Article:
Monday, July 27, 2009


While shopping in the farm store for other things a few weeks ago, Echo happened to pick up a butternut squash plant for the garden. She did so in all innocence, for some reason thinking of the vegetable as the string squash of the kind we enjoyed so much last year, not as the butternut squash we had last year that she didn't like because she was expecting a Japanese pumpkin sort of flavor.

I, on the other hand, also in innocence - yes, there are still some aspects of life in which I can claim a degree thereof - have never grown butternut squash, though at the upstate roadside farm stands back in the autumns of my NY days I always bought a basketful of butternuts to take home and bake, stuff, cube and then devour with a big smile. In the matter of said innocence, though, as I say I have never grown them, or even seen them growing; they were an esoteric vegetable way back when I was a young wild kidling wandering the farm fields.

So I was expecting sort of a zucchini kind of growth arrangement, rather bushy but tolerably compact, in my small garden. I was not expecting The Day of the Triffids. You should see that thing. It is taking over, and is heading for the house. It has commandeered the net fencing on that side, along with the cooperative sunflower stems, is tendriling relentlessly among the shy Moroccan beans, has overrun the remaining turnips and is infiltrating the tomatoes and claiming the gobo even as I speak, but it is a beauty, that plant, those big hefty dark-green leaves, and those blossoms, big as a dinner plate (superb for tempura and more!), half of them based with a pale green mini-butternut squash all ready to get started (they're the model for the Navajo squash blossom wedding necklaces!), just waiting for the ants and moths and butterflies or me if its raining.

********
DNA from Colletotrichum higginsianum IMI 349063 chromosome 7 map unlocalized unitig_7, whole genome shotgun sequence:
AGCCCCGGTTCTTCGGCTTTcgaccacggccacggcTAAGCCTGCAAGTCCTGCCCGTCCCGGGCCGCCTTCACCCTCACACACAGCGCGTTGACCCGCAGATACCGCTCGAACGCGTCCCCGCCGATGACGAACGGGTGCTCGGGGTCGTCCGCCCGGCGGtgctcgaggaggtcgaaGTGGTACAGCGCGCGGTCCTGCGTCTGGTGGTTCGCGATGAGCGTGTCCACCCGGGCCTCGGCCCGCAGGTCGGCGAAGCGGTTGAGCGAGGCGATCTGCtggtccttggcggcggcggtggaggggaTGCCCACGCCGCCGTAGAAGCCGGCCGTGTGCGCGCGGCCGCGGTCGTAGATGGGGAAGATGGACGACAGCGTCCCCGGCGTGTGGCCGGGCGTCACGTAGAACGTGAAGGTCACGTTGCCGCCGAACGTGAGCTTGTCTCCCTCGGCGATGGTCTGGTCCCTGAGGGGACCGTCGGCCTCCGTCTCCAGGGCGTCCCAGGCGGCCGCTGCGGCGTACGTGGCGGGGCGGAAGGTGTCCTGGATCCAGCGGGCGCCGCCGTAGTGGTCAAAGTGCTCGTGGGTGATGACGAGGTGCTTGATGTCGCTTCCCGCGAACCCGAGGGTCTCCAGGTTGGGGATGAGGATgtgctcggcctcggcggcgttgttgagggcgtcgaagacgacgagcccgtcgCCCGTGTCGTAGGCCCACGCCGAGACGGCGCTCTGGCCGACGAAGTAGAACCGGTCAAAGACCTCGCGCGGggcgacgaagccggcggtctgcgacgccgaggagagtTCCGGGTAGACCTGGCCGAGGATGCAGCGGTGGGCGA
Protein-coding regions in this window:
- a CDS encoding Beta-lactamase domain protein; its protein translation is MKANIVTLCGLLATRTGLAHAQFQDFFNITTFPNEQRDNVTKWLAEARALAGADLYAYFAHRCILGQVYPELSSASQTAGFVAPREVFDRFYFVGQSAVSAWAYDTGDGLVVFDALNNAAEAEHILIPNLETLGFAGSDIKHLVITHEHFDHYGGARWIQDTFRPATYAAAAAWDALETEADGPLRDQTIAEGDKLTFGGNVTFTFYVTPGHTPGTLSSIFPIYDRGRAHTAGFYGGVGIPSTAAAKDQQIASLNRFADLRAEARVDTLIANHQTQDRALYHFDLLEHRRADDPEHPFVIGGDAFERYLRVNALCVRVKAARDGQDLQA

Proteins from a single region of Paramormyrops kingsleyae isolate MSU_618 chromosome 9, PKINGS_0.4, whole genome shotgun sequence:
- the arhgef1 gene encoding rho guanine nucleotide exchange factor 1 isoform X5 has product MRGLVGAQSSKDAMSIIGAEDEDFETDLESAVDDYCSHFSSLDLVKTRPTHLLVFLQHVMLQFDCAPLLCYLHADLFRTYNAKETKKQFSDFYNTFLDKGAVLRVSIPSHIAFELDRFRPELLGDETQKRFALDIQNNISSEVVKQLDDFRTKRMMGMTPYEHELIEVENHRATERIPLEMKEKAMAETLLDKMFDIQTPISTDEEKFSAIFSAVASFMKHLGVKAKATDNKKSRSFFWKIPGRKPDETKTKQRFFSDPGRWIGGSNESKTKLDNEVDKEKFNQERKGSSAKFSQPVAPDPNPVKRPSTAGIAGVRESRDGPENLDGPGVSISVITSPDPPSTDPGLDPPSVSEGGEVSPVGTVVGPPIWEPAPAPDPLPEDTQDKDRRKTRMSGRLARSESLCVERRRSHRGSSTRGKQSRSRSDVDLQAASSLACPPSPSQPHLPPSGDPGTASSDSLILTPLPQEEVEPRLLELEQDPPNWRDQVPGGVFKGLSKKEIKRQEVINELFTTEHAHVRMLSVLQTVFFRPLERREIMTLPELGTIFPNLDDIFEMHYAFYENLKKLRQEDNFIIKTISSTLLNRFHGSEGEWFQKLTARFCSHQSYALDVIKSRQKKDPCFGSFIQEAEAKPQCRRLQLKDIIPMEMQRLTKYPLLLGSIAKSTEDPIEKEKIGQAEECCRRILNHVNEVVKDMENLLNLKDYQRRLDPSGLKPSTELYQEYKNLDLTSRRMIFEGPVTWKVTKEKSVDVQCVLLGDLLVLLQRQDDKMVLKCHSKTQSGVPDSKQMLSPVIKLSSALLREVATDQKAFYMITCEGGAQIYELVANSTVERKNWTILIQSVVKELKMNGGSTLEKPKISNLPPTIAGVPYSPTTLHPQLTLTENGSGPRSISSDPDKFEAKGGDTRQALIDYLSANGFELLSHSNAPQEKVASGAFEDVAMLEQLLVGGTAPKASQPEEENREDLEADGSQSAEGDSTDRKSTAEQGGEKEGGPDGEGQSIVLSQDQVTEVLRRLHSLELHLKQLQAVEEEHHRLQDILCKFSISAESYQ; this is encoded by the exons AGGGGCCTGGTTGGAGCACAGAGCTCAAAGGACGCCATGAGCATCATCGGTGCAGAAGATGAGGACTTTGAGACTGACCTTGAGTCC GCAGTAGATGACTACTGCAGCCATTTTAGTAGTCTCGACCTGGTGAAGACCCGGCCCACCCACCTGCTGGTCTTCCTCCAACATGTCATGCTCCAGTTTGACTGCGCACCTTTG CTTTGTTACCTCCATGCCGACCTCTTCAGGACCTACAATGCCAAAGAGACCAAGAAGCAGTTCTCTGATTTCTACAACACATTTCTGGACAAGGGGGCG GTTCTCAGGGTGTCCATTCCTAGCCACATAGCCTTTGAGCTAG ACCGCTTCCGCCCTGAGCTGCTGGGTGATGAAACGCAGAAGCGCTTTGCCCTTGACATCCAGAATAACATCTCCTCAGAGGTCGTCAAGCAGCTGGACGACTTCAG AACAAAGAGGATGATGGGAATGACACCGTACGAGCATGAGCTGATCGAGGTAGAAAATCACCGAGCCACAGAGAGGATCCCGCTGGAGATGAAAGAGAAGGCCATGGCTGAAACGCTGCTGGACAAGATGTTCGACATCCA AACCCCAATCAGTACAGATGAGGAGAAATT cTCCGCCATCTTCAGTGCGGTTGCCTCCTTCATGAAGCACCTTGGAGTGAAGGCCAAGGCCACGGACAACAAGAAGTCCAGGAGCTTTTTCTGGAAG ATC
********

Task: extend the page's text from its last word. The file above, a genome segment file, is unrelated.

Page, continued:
And it has been raining, day after day, since 2007 I think, so there aren't many pollinators about, hence the 'me.' Yes, I have been pollinating the blossoms with a stem of grass and as little eroticism as possible, there are limits to things like that, and as soon as the sun comes back with the bees et al., I am out of the picture.

In any case, I'd rather have the vast plant thinking positively of me when it reaches the house.


Tabor said...

I just posted (on my other blog) some photos of our volunteer squash plant that started to grow out of the mulch pile. We have several large squash if the ground hog leaves them alone!

MaryContrary said...

I sympathize with you on the lack of pollinators. We finally saw our first bee last week. I went on line to find out how to hand pollinate squash plants having put in yellow squash plants and acorn squash and globe zucchini from seed. We haven't had the rain but it has been unseasonably cool. That may be why the bees have been so slow to arrive. In my 'innocence' I never knew that the squash family produce 'incomplete' flowers--separate male and female flowers. Thank god for the internet.